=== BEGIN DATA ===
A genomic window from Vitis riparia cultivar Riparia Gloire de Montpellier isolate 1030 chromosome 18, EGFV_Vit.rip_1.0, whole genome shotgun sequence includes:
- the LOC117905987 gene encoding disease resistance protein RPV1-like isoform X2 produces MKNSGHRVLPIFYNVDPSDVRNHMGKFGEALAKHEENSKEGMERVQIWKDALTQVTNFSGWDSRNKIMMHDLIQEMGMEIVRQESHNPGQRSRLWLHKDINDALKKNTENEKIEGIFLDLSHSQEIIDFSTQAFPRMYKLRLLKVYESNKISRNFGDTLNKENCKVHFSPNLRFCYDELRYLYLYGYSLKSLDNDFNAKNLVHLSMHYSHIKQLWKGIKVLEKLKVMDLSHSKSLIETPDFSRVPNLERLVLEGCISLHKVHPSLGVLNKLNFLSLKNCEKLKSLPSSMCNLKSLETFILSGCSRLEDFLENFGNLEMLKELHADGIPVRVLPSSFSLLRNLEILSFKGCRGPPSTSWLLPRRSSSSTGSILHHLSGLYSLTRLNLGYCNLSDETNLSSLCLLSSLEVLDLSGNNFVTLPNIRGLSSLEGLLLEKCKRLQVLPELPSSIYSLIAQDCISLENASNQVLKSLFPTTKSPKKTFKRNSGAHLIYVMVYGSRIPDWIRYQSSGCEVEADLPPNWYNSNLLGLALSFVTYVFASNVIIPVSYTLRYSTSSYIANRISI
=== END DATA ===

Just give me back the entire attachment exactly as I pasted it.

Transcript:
A genomic window from Vitis riparia cultivar Riparia Gloire de Montpellier isolate 1030 chromosome 18, EGFV_Vit.rip_1.0, whole genome shotgun sequence includes:
- the LOC117905987 gene encoding disease resistance protein RPV1-like isoform X2 produces MKNSGHRVLPIFYNVDPSDVRNHMGKFGEALAKHEENSKEGMERVQIWKDALTQVTNFSGWDSRNKIMMHDLIQEMGMEIVRQESHNPGQRSRLWLHKDINDALKKNTENEKIEGIFLDLSHSQEIIDFSTQAFPRMYKLRLLKVYESNKISRNFGDTLNKENCKVHFSPNLRFCYDELRYLYLYGYSLKSLDNDFNAKNLVHLSMHYSHIKQLWKGIKVLEKLKVMDLSHSKSLIETPDFSRVPNLERLVLEGCISLHKVHPSLGVLNKLNFLSLKNCEKLKSLPSSMCNLKSLETFILSGCSRLEDFLENFGNLEMLKELHADGIPVRVLPSSFSLLRNLEILSFKGCRGPPSTSWLLPRRSSSSTGSILHHLSGLYSLTRLNLGYCNLSDETNLSSLCLLSSLEVLDLSGNNFVTLPNIRGLSSLEGLLLEKCKRLQVLPELPSSIYSLIAQDCISLENASNQVLKSLFPTTKSPKKTFKRNSGAHLIYVMVYGSRIPDWIRYQSSGCEVEADLPPNWYNSNLLGLALSFVTYVFASNVIIPVSYTLRYSTSSYIANRISI